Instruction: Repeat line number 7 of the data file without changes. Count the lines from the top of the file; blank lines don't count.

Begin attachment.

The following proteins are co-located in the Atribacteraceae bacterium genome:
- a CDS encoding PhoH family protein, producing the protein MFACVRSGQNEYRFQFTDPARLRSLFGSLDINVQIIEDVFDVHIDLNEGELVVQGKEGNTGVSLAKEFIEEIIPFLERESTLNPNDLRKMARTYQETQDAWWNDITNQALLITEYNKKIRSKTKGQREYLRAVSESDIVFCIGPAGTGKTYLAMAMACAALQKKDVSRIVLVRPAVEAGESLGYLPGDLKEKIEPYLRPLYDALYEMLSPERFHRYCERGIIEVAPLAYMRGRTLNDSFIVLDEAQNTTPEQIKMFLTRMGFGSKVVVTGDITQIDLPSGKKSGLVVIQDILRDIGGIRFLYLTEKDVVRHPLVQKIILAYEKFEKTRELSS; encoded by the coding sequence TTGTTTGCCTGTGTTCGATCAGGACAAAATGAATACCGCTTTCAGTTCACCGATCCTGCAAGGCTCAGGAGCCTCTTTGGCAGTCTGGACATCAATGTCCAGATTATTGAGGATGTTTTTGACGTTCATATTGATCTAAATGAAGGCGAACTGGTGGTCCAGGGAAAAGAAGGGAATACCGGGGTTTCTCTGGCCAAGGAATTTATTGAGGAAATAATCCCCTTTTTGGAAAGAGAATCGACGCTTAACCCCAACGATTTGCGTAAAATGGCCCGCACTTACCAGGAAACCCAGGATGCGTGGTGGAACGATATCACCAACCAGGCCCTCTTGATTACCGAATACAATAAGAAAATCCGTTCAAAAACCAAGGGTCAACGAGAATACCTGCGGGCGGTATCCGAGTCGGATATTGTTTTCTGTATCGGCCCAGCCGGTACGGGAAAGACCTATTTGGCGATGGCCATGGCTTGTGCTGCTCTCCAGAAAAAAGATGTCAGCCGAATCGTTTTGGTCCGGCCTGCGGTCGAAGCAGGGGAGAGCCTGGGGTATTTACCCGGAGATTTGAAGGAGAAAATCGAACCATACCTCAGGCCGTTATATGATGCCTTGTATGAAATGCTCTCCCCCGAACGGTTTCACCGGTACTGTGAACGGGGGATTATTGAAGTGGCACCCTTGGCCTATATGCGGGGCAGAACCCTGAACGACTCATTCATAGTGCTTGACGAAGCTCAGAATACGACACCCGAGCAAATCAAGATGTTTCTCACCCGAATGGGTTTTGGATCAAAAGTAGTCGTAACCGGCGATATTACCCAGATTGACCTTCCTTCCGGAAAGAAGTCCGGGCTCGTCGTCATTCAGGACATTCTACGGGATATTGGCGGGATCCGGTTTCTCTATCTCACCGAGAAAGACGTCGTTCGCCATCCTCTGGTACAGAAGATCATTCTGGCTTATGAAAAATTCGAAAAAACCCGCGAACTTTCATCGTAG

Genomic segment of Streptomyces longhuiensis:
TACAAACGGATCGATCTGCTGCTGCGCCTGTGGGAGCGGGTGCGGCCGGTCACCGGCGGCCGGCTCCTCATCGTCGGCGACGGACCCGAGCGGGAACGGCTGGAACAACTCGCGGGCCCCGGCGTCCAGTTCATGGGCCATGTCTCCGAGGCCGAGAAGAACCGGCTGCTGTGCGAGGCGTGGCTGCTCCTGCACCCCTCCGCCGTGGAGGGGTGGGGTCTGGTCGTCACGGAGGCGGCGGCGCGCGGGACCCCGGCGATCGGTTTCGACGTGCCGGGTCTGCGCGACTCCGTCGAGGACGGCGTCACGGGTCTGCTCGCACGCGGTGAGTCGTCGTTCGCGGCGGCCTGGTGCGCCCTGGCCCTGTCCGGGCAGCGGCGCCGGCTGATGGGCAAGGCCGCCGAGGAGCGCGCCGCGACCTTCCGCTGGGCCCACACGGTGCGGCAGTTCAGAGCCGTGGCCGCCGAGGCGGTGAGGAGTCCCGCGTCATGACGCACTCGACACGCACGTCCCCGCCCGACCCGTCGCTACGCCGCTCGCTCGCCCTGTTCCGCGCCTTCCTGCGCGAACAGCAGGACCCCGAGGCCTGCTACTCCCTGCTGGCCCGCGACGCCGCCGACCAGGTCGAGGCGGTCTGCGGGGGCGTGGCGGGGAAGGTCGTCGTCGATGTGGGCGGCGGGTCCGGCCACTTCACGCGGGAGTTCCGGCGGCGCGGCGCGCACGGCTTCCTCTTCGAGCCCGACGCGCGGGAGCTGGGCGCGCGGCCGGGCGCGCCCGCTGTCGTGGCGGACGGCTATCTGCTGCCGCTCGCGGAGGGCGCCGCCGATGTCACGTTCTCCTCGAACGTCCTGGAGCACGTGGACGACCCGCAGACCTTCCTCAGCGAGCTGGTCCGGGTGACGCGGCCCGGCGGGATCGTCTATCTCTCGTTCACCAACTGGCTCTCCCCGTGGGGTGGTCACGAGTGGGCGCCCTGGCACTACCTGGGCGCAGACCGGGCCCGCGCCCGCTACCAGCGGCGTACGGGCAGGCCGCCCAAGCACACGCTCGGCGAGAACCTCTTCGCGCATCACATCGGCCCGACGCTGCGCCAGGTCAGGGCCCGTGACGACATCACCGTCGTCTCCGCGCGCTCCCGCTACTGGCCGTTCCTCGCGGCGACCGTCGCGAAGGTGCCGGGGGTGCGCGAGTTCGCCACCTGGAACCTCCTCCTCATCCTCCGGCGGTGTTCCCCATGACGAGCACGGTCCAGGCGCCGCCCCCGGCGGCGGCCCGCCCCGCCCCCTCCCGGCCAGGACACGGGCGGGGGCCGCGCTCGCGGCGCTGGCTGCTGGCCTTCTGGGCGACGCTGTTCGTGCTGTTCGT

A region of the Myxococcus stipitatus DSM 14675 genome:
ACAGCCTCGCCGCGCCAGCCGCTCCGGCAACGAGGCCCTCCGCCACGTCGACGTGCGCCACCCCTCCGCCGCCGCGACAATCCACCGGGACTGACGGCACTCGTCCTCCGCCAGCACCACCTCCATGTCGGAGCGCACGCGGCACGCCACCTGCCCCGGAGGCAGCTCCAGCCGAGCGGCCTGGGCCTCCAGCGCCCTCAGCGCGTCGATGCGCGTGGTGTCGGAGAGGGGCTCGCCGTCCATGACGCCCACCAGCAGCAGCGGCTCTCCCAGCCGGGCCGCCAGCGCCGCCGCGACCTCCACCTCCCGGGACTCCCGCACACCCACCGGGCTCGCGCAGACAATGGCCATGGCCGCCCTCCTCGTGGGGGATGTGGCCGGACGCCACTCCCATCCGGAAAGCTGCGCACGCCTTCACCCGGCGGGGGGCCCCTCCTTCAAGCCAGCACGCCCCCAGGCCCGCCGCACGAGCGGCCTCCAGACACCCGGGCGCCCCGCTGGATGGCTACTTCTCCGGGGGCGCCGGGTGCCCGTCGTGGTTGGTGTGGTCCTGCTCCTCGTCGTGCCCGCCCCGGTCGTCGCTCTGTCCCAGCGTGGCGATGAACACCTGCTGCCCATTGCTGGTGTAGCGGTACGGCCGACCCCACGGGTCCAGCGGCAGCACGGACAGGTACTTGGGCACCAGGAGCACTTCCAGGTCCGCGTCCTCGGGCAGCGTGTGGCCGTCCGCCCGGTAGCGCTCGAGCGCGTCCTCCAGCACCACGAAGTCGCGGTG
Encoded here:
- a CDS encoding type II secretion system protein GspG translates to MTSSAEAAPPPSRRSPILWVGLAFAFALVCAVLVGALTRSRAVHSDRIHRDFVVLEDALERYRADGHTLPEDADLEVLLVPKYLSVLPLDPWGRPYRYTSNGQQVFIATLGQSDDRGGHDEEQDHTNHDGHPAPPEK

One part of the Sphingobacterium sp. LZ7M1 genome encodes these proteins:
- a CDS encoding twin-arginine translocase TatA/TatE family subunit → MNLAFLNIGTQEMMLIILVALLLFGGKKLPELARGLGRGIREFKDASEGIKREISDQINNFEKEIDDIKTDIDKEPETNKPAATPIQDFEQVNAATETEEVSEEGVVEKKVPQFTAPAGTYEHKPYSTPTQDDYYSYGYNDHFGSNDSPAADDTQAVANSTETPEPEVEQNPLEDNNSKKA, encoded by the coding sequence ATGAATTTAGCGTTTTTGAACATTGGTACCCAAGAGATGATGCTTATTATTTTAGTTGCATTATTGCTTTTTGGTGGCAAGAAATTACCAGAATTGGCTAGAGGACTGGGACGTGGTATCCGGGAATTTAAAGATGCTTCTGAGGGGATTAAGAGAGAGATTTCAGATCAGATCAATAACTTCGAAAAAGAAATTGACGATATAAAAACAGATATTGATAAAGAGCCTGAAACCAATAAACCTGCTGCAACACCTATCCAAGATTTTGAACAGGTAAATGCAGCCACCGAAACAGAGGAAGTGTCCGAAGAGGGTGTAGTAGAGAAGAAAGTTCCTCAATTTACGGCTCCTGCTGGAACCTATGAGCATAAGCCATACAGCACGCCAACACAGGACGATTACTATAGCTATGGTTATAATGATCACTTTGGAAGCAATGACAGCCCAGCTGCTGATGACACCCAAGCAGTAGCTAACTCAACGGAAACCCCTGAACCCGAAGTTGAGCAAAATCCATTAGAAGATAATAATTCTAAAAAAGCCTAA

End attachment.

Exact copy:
Encoded here: